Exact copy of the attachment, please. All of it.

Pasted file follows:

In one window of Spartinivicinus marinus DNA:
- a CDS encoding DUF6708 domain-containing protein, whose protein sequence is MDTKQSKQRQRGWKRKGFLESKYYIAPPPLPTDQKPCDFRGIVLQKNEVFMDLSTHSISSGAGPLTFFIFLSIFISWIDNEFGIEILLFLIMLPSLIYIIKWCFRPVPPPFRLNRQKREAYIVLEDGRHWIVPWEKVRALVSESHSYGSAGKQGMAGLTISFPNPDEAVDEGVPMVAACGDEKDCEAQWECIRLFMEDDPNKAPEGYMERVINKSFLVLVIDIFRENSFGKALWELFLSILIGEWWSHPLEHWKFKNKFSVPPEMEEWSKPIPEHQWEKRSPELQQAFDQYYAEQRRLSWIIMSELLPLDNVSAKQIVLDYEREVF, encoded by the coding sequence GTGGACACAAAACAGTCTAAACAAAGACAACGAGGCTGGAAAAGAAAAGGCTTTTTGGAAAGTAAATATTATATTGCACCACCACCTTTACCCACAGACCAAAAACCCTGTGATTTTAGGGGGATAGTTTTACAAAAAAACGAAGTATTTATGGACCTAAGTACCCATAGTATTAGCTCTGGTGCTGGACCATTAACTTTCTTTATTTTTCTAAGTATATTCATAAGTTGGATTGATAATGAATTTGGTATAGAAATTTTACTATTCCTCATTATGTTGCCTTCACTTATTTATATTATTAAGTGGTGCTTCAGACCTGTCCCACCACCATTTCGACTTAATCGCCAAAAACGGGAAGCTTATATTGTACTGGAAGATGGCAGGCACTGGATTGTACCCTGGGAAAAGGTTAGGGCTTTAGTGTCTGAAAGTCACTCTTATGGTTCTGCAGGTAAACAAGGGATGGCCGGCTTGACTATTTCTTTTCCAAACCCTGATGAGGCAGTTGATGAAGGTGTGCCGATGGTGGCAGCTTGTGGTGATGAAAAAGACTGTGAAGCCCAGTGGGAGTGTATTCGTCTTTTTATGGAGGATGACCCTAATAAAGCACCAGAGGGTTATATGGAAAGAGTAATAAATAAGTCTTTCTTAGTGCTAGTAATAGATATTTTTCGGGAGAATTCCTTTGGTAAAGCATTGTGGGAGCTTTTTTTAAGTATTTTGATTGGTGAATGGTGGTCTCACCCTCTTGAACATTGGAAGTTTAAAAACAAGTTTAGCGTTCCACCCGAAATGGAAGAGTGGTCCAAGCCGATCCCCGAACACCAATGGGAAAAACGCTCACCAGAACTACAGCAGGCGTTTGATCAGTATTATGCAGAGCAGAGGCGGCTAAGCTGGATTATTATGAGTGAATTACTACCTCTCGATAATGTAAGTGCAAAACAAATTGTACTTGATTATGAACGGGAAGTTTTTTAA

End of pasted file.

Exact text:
In one window of Spartinivicinus marinus DNA:
- a CDS encoding DUF6708 domain-containing protein, whose protein sequence is MDTKQSKQRQRGWKRKGFLESKYYIAPPPLPTDQKPCDFRGIVLQKNEVFMDLSTHSISSGAGPLTFFIFLSIFISWIDNEFGIEILLFLIMLPSLIYIIKWCFRPVPPPFRLNRQKREAYIVLEDGRHWIVPWEKVRALVSESHSYGSAGKQGMAGLTISFPNPDEAVDEGVPMVAACGDEKDCEAQWECIRLFMEDDPNKAPEGYMERVINKSFLVLVIDIFRENSFGKALWELFLSILIGEWWSHPLEHWKFKNKFSVPPEMEEWSKPIPEHQWEKRSPELQQAFDQYYAEQRRLSWIIMSELLPLDNVSAKQIVLDYEREVF, encoded by the coding sequence GTGGACACAAAACAGTCTAAACAAAGACAACGAGGCTGGAAAAGAAAAGGCTTTTTGGAAAGTAAATATTATATTGCACCACCACCTTTACCCACAGACCAAAAACCCTGTGATTTTAGGGGGATAGTTTTACAAAAAAACGAAGTATTTATGGACCTAAGTACCCATAGTATTAGCTCTGGTGCTGGACCATTAACTTTCTTTATTTTTCTAAGTATATTCATAAGTTGGATTGATAATGAATTTGGTATAGAAATTTTACTATTCCTCATTATGTTGCCTTCACTTATTTATATTATTAAGTGGTGCTTCAGACCTGTCCCACCACCATTTCGACTTAATCGCCAAAAACGGGAAGCTTATATTGTACTGGAAGATGGCAGGCACTGGATTGTACCCTGGGAAAAGGTTAGGGCTTTAGTGTCTGAAAGTCACTCTTATGGTTCTGCAGGTAAACAAGGGATGGCCGGCTTGACTATTTCTTTTCCAAACCCTGATGAGGCAGTTGATGAAGGTGTGCCGATGGTGGCAGCTTGTGGTGATGAAAAAGACTGTGAAGCCCAGTGGGAGTGTATTCGTCTTTTTATGGAGGATGACCCTAATAAAGCACCAGAGGGTTATATGGAAAGAGTAATAAATAAGTCTTTCTTAGTGCTAGTAATAGATATTTTTCGGGAGAATTCCTTTGGTAAAGCATTGTGGGAGCTTTTTTTAAGTATTTTGATTGGTGAATGGTGGTCTCACCCTCTTGAACATTGGAAGTTTAAAAACAAGTTTAGCGTTCCACCCGAAATGGAAGAGTGGTCCAAGCCGATCCCCGAACACCAATGGGAAAAACGCTCACCAGAACTACAGCAGGCGTTTGATCAGTATTATGCAGAGCAGAGGCGGCTAAGCTGGATTATTATGAGTGAATTACTACCTCTCGATAATGTAAGTGCAAAACAAATTGTACTTGATTATGAACGGGAAGTTTTTTAA